Wednesday, 5 October 2016

Will Albert Pierrepoint be making a comeback?

It's a condition of membership of the European Union that the legal system of member states no longer includes capital punishment. So if the UK hadnt abolished the death penalty in 1967 its membership of the EU wouldnt have been accepted in 1973. Similarly Turkey's interest in joining the EU will get nowhere until it stops hanging people.The UK is still currently a signatory of the European Convention on Human Rights and despite mistaken claims during the referendum campaign from morons on the brexit side this court is not linked to EU membership. Court protocols forbid the use of capital punishment by signatories to the convention.

The current and unelected British PM Theresa May however has previously made no secret of her disdain for the european court, and hinted that under a conservative government the UK might leave the ECHR (plans have already been announced to exempt the UK militart from the court's jurisdiction). May's apparent disdain for the European court stems from her time at the home office and claims the convention made it harder to act against suspected terrorists. How true that claim is we dont know but it's worth remembering that under the ECHR everyone in Britain is protected from any potential abuse by our government.

Unlike every other advanced state in the world we dont have a Bill of Rights in the UK. Legally speaking we are 'subjects' of the Crown, and when all is said and done the only legal measure actually stopping a british government from sending the army to drag any of us from our homes is the European convention on human rights.

Polls of british public opinion have consistently shown a sizeable number of people support restoring the death penalty in Britain, with the last major poll on the subject in 2014 showing nearly half the adult population in favour of bringing back hanging. Many UKIP and Conservative grassroots members support the restoration of the death penalty, indeed UKIP has recently sponsored petitions to get the matter debated in the UK parliament.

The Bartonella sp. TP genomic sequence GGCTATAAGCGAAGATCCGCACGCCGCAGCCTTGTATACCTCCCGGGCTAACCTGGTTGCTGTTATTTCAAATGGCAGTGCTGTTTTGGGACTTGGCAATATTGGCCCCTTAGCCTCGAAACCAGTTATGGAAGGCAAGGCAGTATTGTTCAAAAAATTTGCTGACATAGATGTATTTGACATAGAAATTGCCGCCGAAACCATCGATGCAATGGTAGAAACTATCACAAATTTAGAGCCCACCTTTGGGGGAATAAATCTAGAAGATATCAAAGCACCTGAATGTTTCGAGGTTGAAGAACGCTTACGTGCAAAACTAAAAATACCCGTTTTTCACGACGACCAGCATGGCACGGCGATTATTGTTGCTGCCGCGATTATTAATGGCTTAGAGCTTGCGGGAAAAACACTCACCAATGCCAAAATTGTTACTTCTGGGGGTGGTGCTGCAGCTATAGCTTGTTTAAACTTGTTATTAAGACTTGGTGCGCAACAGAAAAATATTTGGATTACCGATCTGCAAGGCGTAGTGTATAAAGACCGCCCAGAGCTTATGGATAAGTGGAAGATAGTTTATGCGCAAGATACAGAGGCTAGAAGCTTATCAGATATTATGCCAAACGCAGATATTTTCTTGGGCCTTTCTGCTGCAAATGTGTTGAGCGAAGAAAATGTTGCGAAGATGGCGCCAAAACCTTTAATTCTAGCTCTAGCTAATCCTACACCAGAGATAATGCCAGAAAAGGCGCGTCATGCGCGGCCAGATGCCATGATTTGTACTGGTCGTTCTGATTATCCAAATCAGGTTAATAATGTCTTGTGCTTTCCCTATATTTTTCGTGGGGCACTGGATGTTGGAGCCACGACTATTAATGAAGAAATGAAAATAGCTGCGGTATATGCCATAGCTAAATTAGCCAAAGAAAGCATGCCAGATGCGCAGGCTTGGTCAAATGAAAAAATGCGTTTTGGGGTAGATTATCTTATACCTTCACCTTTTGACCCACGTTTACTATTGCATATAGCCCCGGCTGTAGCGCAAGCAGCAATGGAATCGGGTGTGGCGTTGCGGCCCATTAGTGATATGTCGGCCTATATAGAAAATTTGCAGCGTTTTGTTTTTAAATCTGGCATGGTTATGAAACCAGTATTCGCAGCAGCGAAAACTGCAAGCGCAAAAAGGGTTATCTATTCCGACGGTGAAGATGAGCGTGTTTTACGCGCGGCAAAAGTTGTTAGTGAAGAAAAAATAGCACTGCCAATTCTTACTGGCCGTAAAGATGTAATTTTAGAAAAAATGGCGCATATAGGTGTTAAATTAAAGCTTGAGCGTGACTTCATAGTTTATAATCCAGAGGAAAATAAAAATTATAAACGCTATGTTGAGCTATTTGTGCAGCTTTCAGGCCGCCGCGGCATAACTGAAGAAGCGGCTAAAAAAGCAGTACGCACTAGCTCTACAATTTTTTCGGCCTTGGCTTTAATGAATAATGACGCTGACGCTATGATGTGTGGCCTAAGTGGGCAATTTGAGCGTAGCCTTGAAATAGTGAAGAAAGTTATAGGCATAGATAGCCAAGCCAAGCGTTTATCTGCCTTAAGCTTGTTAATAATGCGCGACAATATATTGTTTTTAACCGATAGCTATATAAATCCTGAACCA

With a right wing mood on immigration seeming to hold sway - indeed the issue is dominating british politics and certainly won the referendum for the brexit campaign - what's to say similar 'popular' sentiment on capital punishment wont achieve an equally high profile and importance in the future? And if Conservative and UKIP politicians are willing to pander to this sentiment on immigration what's to say they wont do so over capital punishment? With the UK out of both the EU and the ECHR there would be nothing to stop the restoration of the death penatly in Britain if enough MPs at westminister voted for it. It really is chilling to think that the UK has embarked on a path that could see such barbarism return.

Albert Pierrepoint was the longest serving 'hangman' in british history and during his career with the home office is reputed to have executed as many as 600 people from 1931 until he resigned in 1956. Among those he executed was the later pardoned Derek Bentley. Condemned prisoners would often mistake Pierrepoint's handshake upon their initial meeting with him for friendliness - he was of course shaking their hand in order to approximate their weight for their execution. Albert Pierrepoint passed away in 1992 and barring a frankenstein style resurrection obviously wont be coming back. But given the UK's current disturbing political trajectory dont rule out notices in british jobcentres in the future inviting applications 'for hangmen - no experience necessary'. Hey given we appear to be entering an age that revels in Britain's 'glorious' past we might even go back to hanging people in public.

You can't say you havent been warned.

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